This post is part of my 2015 Japan series. For the rest, please see below.
On one of our last full days in Tokyo, we decided to visit some areas we had never seen before, and get out of the normal “shopping” areas we had been visiting.
Our first stop was Yanaka Ginza street in the Yanaka District, which we had been advised still had some of the “older, more traditional” atmosphere of Tokyo, when families on a street would all know each other and interact.
It was such a charming area and we loved walking around and checking out all the small temples, sights, and shops we encountered along the way.
Of course right away I found myself distracted by a local doughnut stand and how to stop and try it out (ehh…I’ll stick with Mister Doughnut). My apologies to the buy local movement!
One very charming detail about the Yanaka area was that its main shopping street seemed to have a cat theme. A bunch of the shops sold “cat” themed merchandise, and there were plaster cats running along the roofs, etc.
Speaking of doughnuts…there was even another doughnut shop further down the street that sold them in the shape of “cat tails!” I was sad that I had wasted my stomach space on the plain old regular sized doughnuts earlier.
I found so much to browse through…I loved the little selections and thought it made for easier shopping than the huge department stores in Ginza and Shibuya, which can sometimes seem overwhelming.
By the way – my trainers you see here were recommended by a reader – Yuet – and I love them! I wore them throughout our trip and they were so comfortable. They’re the Asics Sana, and it comes in a bunch of colors too. And my jacket is from Herno.
I particularly loved this tea shop specialized in selling teas and cups/pots from all over Japan. I love, love teacups and have a little collection. Maybe I will share some of my favorite buys in a future post.
Next, we went to explore the Ameyoko Market, near the Ueno line. This was a local market with stalls selling all kinds of foods and souvenirs. It was incredibly crowded with locals and tourists alike, shopping for all kinds of goodies.
There was fresh fish being sold as well – and some for great prices! Large blocks of premium toro for about $15, which when you think about the price per piece in a restaurant, is pretty incredible. Yeah, look at how proud this dude is of his merchandise!
While wandering through the Ueno area, we randomly came across a little alley that had this cool plush demon (?) doll. I thought it was super cool so we went to go take a picture, and then discovered a whole area of small independent little shops! It’s always amazing to me how many cool stores, restaurants, and sights are hidden just steps away at any given time in Japan.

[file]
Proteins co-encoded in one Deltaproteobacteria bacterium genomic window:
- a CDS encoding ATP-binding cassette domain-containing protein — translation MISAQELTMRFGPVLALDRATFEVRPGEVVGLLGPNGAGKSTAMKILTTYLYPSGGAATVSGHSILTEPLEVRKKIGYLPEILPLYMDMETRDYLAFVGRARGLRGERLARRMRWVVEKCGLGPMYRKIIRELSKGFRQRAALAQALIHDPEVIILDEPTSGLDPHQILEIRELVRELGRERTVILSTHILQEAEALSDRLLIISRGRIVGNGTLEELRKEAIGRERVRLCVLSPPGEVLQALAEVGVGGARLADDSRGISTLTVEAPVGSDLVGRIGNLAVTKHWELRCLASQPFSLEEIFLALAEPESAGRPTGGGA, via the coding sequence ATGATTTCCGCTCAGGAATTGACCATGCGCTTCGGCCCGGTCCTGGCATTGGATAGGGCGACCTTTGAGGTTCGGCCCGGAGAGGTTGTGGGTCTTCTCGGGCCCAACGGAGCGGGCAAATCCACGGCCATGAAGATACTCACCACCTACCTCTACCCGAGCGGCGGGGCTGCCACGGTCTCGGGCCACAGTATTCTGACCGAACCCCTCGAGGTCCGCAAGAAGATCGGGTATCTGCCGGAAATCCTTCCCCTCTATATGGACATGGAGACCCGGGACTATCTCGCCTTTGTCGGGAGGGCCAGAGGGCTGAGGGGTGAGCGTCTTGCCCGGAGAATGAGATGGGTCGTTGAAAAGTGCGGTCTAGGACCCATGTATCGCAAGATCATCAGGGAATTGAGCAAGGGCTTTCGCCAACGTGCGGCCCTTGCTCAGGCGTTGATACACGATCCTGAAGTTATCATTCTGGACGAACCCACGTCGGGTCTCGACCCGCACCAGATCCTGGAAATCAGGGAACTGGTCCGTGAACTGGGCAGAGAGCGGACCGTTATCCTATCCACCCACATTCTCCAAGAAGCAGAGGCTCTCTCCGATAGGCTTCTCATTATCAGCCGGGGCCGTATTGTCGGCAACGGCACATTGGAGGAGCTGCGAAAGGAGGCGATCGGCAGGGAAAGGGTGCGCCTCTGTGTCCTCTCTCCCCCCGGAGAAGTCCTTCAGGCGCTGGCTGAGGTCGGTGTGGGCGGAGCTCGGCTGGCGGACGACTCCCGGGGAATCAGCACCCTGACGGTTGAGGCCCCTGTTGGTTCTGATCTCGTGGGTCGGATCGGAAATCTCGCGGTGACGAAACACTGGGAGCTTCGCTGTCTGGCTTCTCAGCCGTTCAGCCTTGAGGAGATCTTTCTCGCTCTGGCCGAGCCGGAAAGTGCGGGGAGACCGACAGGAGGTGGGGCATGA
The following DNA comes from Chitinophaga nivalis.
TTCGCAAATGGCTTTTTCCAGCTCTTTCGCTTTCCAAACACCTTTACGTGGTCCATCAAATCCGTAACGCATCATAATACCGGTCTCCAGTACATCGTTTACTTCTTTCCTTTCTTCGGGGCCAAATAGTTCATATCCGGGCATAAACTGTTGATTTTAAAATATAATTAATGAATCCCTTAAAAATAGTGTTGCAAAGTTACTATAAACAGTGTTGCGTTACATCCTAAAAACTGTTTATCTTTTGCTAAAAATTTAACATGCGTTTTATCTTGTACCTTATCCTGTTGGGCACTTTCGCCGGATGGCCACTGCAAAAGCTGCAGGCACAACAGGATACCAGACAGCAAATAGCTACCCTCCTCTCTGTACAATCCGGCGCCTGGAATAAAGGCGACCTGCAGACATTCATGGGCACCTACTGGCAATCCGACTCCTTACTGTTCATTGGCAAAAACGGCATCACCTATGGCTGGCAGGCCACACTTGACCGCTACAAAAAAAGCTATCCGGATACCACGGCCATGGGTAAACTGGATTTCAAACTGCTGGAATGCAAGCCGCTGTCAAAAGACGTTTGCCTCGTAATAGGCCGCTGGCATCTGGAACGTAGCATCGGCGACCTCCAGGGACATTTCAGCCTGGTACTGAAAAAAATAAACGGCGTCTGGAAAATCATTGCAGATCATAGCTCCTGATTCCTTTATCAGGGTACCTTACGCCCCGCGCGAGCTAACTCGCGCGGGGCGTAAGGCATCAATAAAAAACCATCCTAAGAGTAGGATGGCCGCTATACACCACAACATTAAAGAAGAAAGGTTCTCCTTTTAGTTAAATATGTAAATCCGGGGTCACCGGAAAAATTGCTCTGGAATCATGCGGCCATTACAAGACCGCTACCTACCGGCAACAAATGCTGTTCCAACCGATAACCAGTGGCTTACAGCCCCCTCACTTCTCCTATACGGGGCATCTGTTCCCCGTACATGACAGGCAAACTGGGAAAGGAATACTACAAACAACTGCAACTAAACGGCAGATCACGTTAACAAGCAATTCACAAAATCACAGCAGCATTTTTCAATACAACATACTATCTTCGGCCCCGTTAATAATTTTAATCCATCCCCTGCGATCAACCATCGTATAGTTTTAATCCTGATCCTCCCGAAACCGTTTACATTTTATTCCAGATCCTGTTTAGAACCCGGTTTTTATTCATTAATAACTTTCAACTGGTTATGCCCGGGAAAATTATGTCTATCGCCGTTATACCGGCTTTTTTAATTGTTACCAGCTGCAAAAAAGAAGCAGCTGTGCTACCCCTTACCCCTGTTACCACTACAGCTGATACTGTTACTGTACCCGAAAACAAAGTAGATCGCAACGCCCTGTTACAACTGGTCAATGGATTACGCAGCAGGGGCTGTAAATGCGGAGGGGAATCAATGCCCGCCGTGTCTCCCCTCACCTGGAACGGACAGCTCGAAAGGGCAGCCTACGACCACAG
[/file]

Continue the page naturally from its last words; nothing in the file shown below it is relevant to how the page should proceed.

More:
Here’s an example – this cool shop that just sold umbrellas, all kinds of colors, shapes and sizes. They also sold super tiny ones which I could only guess were meant for your hair (well the shop girl was wearing one in hers…).
For dinner that evening, we decided to try out my stepbrother’s highly recommended, so-called “favorite restaurant” in Tokyo – the Tapas Molecular Bar in the Mandarin Oriental. I was excited not just for the food, but also to check out the hotel and view. We were not disappointed – look at the amazing evening view from the lounge windows!
The dining experience itself was really cool, from start to finish. There were six of us dining that evening, so it felt very intimate.
Just like its name indicates, Tapas Molecular Bar specialized in yes, tapas style served dishes and molecular gastronomy. I’m not an expert in either, so I can’t give a verdict as to whether it was the “best” molecular gastronomy experience you can have. What I can say though, is that the food was delicious, the dishes incredibly creative, and the entire evening a lot of fun!
There were dishes served with copious dry ice (of course) and bread that you had to break open in order to reveal their delicious insides. And a yummy noodle dish that you had to cook inside a test tube.
The menu was printed on a measuring tape – so many dishes were on it, we had to stretch it out across our entire seating area for two. The cigar dish was a favorite of both me and Mr. Feather. I loved the taste of course…and thought it looks so incredibly similar to an actual cigar with ash.
Dessert was also delicious and of course had a neat surprise – an Eggs Benedict (even cynical me thought this was an actual egg) which turned out to be something completely different.
Overall, we were really glad that we had dinner at the Tapas Molecular Bar. Sometimes, a long dinner at a fancy hotel – though usually delicious – can be tiring towards the end, and overly formal. This was a nice dinner at a fancy place – but was so much fun, so lively, and the food was great. I’d recommend a stop here for anyone visiting Tokyo wanting a break from Japanese food, and especially if you are staying at the Mandarin Oriental!
The next morning, we had a leisurely breakfast and it was onto our next stop – Kyoto.
On the way, we got a little glimpse of Mt. Fuji before arriving at our destination…
…and that completes my Tokyo series of posts! Next time, I’ll be starting my posts on Kyoto. Thank you as always for reading.